The name Scatter Factory might not be known as a household name, even in one particular electronic scene, but we think the earworm that has started to grow with this will find a welcome place with many listeners. This is the solo project of Will Foster, best known as a member of acclaimed art-pop band Delicatessen and 1990s Top 40 hit-scoring band Lodger, Foster’s musical roads have led him to provide solid support – either as a recording or touring artist – for numerous notable artists. Among them are The Fratellis, Martina Topley-Bird, Heather Nova, and Suede’s own Brett Anderson and Bernard Butler.
This is Scatter Factory’s debut album, a 9-track instrumental LP that was released on July 22 via Flecktone Recordings digitally and on CD.
Brett Anderson has praised Scatter Factory’s music as “beautiful stuff”. A many of style right across the board, who could argue with his beautiful opinion? Another delightful element to this release is the artwork and packaging, which were designed by celebrated artist James Marsh – you may already be familiar with his work if you are a fan of Talk Talk, having created the bulk, if not all, of their album covers.
We recommend the listener to listen to the whole album from start to finish, bits might seem expendable upon first listen, but you warm up to them and almost look forward to them upon further listens. The most mellow eerie ambient bits aren’t for everybody, but there are certain standout tracks on this album – ‘Out The Blocks’, ‘PowWow’, ‘Plains Awash’, and the Japanese-influenced slow burner ‘Spartan Missile’.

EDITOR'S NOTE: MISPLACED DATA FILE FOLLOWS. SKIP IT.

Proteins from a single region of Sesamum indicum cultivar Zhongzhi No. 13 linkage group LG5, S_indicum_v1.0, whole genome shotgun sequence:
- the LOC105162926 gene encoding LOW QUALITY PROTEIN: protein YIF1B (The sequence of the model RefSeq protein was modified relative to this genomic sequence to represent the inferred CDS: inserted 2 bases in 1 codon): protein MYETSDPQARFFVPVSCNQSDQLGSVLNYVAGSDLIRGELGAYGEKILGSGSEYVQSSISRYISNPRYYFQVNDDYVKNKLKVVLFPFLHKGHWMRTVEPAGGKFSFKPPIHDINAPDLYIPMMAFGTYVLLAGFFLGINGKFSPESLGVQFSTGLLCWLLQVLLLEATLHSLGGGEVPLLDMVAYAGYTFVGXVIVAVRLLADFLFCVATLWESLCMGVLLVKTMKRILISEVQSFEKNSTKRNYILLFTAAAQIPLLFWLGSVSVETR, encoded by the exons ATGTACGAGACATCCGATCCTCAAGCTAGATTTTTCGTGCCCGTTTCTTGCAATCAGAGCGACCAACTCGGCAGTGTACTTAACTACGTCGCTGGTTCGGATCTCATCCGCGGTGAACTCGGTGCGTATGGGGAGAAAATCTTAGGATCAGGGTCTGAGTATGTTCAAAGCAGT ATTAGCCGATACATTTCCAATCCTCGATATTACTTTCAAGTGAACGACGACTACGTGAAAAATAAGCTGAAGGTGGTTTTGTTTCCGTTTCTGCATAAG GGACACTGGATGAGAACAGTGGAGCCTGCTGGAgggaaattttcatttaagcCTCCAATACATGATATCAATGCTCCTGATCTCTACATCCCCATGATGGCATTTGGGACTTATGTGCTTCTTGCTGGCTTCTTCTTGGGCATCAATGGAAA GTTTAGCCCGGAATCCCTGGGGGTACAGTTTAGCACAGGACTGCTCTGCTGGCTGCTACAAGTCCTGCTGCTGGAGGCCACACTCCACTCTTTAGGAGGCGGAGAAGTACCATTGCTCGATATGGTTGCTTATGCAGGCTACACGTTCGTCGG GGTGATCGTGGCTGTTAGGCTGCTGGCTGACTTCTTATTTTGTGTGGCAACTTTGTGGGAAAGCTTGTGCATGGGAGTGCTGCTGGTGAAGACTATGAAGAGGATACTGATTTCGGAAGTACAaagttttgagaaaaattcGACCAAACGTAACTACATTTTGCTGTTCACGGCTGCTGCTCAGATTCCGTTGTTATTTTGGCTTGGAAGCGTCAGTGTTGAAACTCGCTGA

‘Out The Blocks’ is reminiscent of an upbeat Bowery Electric perhaps or various works by Giorgio Moroder, Vangelis, and Yello. ‘PowWow’ feels like a sonic chime-imbued kaleidoscope spinning around. Sheer blissful perfection.
‘Plains Awash’ recalls some of the calmer works of Ryuichi Sakamoto and David Sylvian’s collaborative output with Holger Czukay. The Japanese element comes into play on ‘Spartan Missile’, especially in the latter half of the track. An utterly brilliant track loaded with optimistic melancholy.
On these tracks, Will Foster makes everything sound so easy – simple tracks with a concise sheen-like touch and soundtrack-like production. A perfect retro-futuristic soundtrack for harmonious space travel and reverie.
The Scatter Factory album is available now, ‘PowWow’ is available as a free download via Bandcamp.
All words via Paul Scott-Bates. More of Paul’s writing on Louder Than War can be found at his author’s archive. Paul’s website is hiapop Blog and you can follow him on Twitter here, and on Facebook here.